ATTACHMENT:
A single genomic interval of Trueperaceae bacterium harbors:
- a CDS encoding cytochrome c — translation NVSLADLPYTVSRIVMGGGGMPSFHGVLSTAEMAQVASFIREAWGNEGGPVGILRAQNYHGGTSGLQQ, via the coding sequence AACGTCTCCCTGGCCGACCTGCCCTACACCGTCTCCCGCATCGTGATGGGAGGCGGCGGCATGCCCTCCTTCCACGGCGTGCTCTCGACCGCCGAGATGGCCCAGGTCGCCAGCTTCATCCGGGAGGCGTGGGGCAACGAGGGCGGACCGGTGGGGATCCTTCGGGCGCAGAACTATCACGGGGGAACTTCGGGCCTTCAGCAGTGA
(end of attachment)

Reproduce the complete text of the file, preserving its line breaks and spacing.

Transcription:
A single genomic interval of Trueperaceae bacterium harbors:
- a CDS encoding cytochrome c — translation NVSLADLPYTVSRIVMGGGGMPSFHGVLSTAEMAQVASFIREAWGNEGGPVGILRAQNYHGGTSGLQQ, via the coding sequence AACGTCTCCCTGGCCGACCTGCCCTACACCGTCTCCCGCATCGTGATGGGAGGCGGCGGCATGCCCTCCTTCCACGGCGTGCTCTCGACCGCCGAGATGGCCCAGGTCGCCAGCTTCATCCGGGAGGCGTGGGGCAACGAGGGCGGACCGGTGGGGATCCTTCGGGCGCAGAACTATCACGGGGGAACTTCGGGCCTTCAGCAGTGA